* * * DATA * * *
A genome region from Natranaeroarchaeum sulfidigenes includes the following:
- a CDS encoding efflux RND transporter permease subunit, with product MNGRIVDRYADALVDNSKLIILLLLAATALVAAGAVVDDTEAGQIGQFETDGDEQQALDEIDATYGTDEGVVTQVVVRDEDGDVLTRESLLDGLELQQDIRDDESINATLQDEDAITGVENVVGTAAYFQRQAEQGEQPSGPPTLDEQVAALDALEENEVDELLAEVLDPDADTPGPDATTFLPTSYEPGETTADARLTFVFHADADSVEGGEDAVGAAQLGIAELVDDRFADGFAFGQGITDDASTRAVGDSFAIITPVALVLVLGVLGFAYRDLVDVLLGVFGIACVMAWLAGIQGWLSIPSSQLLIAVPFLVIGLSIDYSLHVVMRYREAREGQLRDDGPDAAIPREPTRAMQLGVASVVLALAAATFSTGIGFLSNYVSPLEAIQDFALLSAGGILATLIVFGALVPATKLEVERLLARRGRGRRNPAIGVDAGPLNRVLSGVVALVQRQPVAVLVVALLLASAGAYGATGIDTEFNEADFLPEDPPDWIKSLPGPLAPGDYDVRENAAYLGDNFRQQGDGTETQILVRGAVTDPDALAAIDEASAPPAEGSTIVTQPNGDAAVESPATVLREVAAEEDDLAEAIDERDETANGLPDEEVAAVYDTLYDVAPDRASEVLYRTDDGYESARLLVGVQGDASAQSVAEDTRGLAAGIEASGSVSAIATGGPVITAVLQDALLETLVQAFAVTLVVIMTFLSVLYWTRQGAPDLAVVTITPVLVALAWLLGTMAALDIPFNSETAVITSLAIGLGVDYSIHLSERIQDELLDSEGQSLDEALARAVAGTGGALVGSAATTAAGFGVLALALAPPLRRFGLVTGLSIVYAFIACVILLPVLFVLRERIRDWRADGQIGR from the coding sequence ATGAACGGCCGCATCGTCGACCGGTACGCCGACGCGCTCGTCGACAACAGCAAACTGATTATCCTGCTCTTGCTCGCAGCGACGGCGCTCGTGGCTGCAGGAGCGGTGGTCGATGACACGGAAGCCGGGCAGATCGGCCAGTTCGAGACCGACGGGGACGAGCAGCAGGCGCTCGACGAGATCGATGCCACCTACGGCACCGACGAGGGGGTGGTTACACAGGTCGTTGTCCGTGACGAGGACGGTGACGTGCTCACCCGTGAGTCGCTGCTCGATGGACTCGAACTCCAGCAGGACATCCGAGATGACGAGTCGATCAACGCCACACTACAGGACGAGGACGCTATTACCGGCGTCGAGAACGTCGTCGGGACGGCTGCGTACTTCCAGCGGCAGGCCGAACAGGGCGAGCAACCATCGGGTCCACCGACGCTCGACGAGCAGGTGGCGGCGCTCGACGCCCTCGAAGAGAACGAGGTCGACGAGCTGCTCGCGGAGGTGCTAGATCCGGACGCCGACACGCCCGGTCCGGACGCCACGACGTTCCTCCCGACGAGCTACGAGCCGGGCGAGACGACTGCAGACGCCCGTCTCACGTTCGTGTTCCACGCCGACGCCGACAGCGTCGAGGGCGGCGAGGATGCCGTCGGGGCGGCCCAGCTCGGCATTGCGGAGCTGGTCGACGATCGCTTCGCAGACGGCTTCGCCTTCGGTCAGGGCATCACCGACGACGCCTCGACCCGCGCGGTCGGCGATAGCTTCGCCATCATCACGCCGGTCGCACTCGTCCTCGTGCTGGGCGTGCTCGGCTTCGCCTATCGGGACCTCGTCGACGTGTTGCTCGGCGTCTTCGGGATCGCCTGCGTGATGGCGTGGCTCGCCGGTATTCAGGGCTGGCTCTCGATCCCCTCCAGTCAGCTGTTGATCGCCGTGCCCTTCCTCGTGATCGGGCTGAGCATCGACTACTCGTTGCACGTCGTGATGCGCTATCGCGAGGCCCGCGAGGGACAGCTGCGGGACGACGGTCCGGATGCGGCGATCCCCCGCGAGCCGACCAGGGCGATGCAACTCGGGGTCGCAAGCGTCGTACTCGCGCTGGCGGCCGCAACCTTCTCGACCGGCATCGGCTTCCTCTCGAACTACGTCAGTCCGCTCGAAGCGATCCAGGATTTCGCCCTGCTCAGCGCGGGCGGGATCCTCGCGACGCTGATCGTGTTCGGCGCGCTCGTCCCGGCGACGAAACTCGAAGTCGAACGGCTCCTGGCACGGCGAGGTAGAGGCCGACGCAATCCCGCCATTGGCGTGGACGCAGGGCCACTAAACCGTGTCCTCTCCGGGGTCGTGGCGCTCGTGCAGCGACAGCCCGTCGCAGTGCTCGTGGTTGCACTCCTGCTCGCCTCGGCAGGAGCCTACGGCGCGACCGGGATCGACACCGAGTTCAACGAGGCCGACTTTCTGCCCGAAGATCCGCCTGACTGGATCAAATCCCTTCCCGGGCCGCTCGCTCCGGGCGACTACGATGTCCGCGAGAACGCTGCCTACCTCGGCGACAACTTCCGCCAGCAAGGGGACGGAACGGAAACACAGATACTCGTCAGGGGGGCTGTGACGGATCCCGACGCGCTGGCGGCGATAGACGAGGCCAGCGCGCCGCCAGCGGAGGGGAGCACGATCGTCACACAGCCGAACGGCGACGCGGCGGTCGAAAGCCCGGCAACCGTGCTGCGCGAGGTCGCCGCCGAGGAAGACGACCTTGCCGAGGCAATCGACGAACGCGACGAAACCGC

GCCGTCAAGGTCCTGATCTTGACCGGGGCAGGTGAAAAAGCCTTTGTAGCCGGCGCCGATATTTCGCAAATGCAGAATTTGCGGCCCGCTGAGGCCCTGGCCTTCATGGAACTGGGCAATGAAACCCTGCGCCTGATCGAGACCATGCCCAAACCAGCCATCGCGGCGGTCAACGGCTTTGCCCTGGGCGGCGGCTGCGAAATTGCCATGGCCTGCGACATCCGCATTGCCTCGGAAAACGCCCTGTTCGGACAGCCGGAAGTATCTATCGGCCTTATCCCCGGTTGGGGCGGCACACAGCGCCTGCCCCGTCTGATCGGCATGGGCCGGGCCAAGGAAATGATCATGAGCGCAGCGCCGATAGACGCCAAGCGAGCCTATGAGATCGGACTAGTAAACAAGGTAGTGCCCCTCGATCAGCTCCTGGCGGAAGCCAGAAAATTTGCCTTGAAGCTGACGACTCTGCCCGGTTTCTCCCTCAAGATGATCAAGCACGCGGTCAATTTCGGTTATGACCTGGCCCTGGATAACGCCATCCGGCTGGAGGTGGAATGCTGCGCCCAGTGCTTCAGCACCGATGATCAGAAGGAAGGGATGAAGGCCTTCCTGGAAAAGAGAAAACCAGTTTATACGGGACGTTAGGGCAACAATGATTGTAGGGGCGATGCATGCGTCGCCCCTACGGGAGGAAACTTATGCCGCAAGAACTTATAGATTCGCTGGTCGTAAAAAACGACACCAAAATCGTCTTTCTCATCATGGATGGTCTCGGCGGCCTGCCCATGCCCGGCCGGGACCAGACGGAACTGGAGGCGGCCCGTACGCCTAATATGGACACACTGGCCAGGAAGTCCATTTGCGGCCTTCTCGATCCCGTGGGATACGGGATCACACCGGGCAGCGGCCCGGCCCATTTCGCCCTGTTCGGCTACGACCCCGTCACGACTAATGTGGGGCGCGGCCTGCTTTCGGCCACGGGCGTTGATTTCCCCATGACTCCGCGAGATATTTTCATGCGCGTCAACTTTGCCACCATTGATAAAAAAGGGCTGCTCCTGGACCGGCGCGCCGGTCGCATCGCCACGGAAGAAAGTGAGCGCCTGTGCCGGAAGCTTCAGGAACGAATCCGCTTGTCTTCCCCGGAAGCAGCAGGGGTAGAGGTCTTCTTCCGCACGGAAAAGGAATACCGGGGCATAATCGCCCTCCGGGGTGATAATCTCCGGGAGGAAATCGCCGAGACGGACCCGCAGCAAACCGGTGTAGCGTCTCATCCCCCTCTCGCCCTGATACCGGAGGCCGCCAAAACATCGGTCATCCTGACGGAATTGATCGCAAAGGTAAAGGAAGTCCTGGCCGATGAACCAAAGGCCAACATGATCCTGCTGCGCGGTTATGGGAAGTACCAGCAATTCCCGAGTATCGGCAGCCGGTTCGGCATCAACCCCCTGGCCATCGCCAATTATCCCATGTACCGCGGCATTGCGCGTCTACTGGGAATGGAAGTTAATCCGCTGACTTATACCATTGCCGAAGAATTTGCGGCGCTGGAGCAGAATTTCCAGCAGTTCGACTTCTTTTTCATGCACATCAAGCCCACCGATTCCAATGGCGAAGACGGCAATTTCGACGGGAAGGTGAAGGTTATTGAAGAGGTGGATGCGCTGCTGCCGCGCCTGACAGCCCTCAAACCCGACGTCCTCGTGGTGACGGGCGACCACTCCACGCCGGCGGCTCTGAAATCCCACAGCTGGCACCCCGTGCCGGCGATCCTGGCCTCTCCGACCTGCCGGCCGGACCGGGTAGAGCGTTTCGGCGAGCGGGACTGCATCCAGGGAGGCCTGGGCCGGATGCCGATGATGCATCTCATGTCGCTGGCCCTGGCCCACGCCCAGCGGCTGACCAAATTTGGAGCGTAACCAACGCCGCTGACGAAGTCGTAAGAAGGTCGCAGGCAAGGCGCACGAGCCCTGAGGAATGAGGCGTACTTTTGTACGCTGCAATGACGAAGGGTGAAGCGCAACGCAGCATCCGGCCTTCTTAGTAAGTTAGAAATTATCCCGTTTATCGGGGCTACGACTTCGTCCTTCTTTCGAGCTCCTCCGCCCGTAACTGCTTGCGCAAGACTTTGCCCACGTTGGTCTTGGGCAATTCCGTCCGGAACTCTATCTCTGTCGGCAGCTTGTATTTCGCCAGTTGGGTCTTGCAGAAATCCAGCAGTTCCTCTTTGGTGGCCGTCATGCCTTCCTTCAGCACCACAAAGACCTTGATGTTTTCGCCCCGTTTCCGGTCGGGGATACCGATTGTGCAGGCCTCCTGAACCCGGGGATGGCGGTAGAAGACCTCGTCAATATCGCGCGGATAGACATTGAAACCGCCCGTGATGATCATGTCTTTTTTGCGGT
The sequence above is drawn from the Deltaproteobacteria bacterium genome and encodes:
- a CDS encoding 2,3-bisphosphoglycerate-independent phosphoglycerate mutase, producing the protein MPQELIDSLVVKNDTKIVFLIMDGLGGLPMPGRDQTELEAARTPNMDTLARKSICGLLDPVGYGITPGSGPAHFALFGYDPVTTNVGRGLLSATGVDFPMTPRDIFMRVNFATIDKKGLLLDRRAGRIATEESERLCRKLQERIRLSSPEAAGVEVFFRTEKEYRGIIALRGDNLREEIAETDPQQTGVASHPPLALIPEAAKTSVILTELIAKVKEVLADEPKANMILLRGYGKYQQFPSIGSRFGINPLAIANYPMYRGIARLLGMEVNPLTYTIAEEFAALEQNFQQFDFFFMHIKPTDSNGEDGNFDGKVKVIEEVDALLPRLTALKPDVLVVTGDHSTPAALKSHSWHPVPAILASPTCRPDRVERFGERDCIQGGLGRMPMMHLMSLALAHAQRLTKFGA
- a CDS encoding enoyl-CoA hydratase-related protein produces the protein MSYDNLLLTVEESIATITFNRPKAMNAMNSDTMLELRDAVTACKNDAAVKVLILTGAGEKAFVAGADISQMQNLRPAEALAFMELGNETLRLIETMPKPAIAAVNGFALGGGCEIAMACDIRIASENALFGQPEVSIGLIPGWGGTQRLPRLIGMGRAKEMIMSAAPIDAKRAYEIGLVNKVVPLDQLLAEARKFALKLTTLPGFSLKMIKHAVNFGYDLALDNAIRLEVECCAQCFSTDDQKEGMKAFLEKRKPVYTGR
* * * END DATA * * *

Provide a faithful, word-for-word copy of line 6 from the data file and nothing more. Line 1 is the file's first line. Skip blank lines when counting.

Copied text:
- a CDS encoding enoyl-CoA hydratase-related protein produces the protein MSYDNLLLTVEESIATITFNRPKAMNAMNSDTMLELRDAVTACKNDAAVKVLILTGAGEKAFVAGADISQMQNLRPAEALAFMELGNETLRLIETMPKPAIAAVNGFALGGGCEIAMACDIRIASENALFGQPEVSIGLIPGWGGTQRLPRLIGMGRAKEMIMSAAPIDAKRAYEIGLVNKVVPLDQLLAEARKFALKLTTLPGFSLKMIKHAVNFGYDLALDNAIRLEVECCAQCFSTDDQKEGMKAFLEKRKPVYTGR